As readers doubtless know, a nasty day in the markets yesterday was followed by distress overnight as the Japanese central bank injected funds into the marketplace and the European Central Bank added liquidity a second day, following an unprecedented, unlimited injection Thursday. The Dow opened down over 100 points, and due to a spike up in the Fed funds rate to 6%, even the reluctant Fed has stepped in and injected $19 billion, an amount a commentator in a Bloomberg story, Tony Crescenzi, chief bond market strategist at Miller Tabak & Co., deemed “large but not extraordinary.”
This injection of liquidity is not only large (collectively) by any standard, but it is very unusual for a credit crunch to occur this early in a credit contraction. The drumbeat of bad news, specifically bank and/or other financial institution failure, historically has had to be evident for panic like this to set in.
And the particularly troubling thing about his set of developments is that the bad news is far from over. More on that later.
So what is different now? Quite a few things (note that this list isn’t mutually exclusive and collectively exhaustive, since many of the factors are interlinked, but it hits most of the major issues):
1. Reluctance by investment professionals to exit too early. The pressure on institutional investors to maintain competitive performance levels has gotten worse with every passing year. This has driven many to do things that in the cold light of day they knew weren’t too smart, like invest in risky assets (and worse, in many cases, ones they didn’t understand very well) for inadequate risk compensation to boost returns.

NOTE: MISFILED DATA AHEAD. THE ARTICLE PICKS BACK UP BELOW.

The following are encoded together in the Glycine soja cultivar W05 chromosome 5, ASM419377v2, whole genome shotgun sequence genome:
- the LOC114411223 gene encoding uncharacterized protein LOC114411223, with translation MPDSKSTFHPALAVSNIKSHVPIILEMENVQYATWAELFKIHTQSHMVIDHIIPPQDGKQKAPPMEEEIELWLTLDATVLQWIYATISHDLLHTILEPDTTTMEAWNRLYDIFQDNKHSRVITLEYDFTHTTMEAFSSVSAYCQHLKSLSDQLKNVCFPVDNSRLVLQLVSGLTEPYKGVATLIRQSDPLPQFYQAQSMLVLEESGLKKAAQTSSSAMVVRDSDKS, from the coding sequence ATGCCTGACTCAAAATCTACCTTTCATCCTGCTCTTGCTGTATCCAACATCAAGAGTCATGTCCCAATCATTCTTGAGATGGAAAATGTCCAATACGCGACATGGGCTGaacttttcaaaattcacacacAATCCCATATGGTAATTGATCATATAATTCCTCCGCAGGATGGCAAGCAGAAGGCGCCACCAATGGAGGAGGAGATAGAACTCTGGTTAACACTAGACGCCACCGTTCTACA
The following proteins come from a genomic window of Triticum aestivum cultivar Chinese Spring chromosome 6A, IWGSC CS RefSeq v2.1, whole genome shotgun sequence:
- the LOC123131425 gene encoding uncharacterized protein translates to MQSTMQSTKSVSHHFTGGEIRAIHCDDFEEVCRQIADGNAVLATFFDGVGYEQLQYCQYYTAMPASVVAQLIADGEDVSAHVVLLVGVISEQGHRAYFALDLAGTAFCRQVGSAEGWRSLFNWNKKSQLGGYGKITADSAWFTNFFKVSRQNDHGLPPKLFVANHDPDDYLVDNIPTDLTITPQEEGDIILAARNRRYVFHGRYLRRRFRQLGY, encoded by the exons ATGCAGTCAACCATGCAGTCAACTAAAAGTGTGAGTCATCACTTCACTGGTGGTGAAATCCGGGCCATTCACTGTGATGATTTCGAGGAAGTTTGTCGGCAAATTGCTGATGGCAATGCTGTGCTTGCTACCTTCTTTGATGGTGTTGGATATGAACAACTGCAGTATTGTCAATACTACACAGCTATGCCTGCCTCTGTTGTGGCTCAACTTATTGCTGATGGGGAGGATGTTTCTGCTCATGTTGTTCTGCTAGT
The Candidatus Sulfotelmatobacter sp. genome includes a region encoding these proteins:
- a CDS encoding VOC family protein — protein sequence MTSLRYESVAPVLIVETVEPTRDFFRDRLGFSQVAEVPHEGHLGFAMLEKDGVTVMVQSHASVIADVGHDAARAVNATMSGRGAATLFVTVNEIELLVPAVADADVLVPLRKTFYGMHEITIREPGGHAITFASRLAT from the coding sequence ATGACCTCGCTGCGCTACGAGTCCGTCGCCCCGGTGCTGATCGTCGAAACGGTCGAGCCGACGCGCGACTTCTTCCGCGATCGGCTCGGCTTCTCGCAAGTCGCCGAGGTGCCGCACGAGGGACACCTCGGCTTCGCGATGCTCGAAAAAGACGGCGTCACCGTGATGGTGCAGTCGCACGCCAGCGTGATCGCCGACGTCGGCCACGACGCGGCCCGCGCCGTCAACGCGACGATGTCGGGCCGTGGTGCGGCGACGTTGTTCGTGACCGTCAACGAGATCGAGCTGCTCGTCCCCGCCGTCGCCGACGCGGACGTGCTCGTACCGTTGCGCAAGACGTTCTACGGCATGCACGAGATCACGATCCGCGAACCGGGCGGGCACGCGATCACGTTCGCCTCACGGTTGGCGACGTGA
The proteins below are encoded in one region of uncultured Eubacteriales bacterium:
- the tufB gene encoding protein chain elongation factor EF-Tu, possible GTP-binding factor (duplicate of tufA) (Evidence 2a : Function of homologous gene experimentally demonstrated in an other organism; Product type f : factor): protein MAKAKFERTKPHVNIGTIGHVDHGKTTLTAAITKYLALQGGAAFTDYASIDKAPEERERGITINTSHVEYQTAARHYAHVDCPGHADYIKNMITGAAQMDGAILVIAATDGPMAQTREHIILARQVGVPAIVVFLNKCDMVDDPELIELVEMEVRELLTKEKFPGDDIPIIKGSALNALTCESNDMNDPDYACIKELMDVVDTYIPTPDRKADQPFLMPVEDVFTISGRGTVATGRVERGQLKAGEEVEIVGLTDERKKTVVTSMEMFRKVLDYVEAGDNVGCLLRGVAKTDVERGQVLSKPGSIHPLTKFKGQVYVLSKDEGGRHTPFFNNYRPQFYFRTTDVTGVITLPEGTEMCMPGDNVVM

2. Misplaced faith liquidity would always be there. Due to 1. above, people again who should have known better told themselves they could get out when they needed to. This has led to the inevitable rush for the exits just as the exits are getting impossibly crowded. Witness the sure to be a classic market peak comments by Citigroup’s Chuck Prince that Cit would “keep dancing” as long as liquidity held up.
In particular, the specter of funds halting redemptions is a big psychological blow. That sort of behavior says crisis. For that to be happening not at a single fund, but at multiple funds, combined with the near-certainty that even more hedge funds are certain to freeze investments, is not something the vast majority of investors had ever contemplated.
3. Lack of transparency. This is a new and substantial cause of fear. In the bad old days (S&L crisis, LBO crisis, emerging markets crisis, LTCM, the old sovereign debt crisis) everyone knew where the dead bodies were; the uncertainty was around exactly how bad the damage was (and that depended on an uncertain workout/crisis resolution process). We’ve long said that the LTCM crisis was misunderstood as reassuring because the Fed was able to orchestrate an orderly wind-down. In LTCM, the danger to the system was fortunately housed in one unregulated player so it could be made visible (LTCM had to sit down and go through its positions with all its counterparties). The downside of the current risk dispersion is that in a crisis, there are too many weak hands with unknown holdings for anyone to have even a dim sense of how bad things are systemically. Remember, even the prime brokers don’t know because hedge funds deliberately spread their trades across multiple PBs allegedly so that the PBs’ proprietary trading desks don’t trade against them.